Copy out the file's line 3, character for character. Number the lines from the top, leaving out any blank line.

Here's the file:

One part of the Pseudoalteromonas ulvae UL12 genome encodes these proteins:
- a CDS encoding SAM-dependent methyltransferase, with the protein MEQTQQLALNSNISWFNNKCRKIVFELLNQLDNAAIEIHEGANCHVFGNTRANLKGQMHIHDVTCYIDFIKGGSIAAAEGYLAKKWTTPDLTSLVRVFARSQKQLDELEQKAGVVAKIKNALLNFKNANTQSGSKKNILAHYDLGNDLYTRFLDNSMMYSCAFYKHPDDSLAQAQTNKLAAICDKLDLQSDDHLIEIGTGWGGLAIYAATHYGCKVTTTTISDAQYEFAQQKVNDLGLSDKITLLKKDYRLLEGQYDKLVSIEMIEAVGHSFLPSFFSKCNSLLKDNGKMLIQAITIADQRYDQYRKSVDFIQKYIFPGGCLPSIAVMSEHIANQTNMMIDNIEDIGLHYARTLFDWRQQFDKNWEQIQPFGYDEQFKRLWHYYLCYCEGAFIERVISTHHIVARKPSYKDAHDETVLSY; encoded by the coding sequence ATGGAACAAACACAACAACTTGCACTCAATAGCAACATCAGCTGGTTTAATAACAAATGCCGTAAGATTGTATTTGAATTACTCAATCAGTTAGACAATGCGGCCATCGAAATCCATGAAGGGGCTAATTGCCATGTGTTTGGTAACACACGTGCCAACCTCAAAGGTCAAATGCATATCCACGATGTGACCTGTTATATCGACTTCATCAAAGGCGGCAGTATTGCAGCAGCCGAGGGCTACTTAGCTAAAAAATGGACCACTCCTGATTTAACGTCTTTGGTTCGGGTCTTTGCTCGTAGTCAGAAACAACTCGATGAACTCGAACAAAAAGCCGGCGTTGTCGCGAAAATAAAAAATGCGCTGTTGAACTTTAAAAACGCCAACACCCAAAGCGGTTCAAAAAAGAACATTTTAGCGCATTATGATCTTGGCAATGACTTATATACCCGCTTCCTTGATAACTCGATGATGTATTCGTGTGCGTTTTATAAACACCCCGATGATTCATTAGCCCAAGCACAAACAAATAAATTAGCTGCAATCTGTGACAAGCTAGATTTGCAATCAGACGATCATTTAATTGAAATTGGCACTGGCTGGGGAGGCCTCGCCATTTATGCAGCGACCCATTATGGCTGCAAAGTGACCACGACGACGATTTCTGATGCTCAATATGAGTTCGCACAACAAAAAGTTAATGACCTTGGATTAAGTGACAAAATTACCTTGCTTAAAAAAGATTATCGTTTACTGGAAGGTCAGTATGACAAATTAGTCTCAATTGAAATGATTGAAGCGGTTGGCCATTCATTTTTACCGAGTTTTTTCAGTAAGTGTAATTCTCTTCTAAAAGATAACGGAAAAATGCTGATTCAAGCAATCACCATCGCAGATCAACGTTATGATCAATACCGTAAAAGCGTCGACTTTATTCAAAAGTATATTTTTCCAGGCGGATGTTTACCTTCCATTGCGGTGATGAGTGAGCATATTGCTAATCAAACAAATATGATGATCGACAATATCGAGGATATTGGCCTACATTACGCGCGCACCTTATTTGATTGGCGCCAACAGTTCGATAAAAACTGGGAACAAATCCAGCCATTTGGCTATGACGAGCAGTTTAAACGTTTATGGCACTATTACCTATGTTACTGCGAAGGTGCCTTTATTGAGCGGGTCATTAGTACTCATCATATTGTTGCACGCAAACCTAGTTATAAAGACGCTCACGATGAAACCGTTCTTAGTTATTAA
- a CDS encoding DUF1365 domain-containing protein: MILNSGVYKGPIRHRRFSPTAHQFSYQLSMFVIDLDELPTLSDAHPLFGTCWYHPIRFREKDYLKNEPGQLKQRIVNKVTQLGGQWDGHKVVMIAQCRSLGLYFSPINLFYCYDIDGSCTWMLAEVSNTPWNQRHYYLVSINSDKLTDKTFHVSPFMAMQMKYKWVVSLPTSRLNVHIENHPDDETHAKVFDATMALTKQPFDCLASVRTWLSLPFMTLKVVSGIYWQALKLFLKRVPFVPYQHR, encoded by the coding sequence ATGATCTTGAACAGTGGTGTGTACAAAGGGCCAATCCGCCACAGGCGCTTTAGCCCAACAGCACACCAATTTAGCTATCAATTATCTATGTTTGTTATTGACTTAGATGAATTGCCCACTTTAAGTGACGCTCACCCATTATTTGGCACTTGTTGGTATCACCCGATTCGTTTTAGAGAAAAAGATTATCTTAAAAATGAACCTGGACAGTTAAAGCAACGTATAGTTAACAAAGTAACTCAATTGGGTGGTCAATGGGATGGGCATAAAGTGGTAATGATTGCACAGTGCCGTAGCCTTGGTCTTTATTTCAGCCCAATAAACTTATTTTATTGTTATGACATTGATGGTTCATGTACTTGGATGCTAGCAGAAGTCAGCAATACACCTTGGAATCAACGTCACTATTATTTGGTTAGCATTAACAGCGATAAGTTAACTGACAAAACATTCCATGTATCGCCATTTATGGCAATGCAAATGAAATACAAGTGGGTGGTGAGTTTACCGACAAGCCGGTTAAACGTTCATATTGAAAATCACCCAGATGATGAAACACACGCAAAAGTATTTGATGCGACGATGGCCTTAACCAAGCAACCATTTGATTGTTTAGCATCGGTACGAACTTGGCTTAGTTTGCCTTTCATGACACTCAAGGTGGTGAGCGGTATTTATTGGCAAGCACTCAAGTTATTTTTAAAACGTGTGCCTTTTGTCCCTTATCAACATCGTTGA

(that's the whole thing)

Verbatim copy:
- a CDS encoding DUF1365 domain-containing protein: MILNSGVYKGPIRHRRFSPTAHQFSYQLSMFVIDLDELPTLSDAHPLFGTCWYHPIRFREKDYLKNEPGQLKQRIVNKVTQLGGQWDGHKVVMIAQCRSLGLYFSPINLFYCYDIDGSCTWMLAEVSNTPWNQRHYYLVSINSDKLTDKTFHVSPFMAMQMKYKWVVSLPTSRLNVHIENHPDDETHAKVFDATMALTKQPFDCLASVRTWLSLPFMTLKVVSGIYWQALKLFLKRVPFVPYQHR, encoded by the coding sequence ATGATCTTGAACAGTGGTGTGTACAAAGGGCCAATCCGCCACAGGCGCTTTAGCCCAACAGCACACCAATTTAGCTATCAATTATCTATGTTTGTTATTGACTTAGATGAATTGCCCACTTTAAGTGACGCTCACCCATTATTTGGCACTTGTTGGTATCACCCGATTCGTTTTAGAGAAAAAGATTATCTTAAAAATGAACCTGGACAGTTAAAGCAACGTATAGTTAACAAAGTAACTCAATTGGGTGGTCAATGGGATGGGCATAAAGTGGTAATGATTGCACAGTGCCGTAGCCTTGGTCTTTATTTCAGCCCAATAAACTTATTTTATTGTTATGACATTGATGGTTCATGTACTTGGATGCTAGCAGAAGTCAGCAATACACCTTGGAATCAACGTCACTATTATTTGGTTAGCATTAACAGCGATAAGTTAACTGACAAAACATTCCATGTATCGCCATTTATGGCAATGCAAATGAAATACAAGTGGGTGGTGAGTTTACCGACAAGCCGGTTAAACGTTCATATTGAAAATCACCCAGATGATGAAACACACGCAAAAGTATTTGATGCGACGATGGCCTTAACCAAGCAACCATTTGATTGTTTAGCATCGGTACGAACTTGGCTTAGTTTGCCTTTCATGACACTCAAGGTGGTGAGCGGTATTTATTGGCAAGCACTCAAGTTATTTTTAAAACGTGTGCCTTTTGTCCCTTATCAACATCGTTGA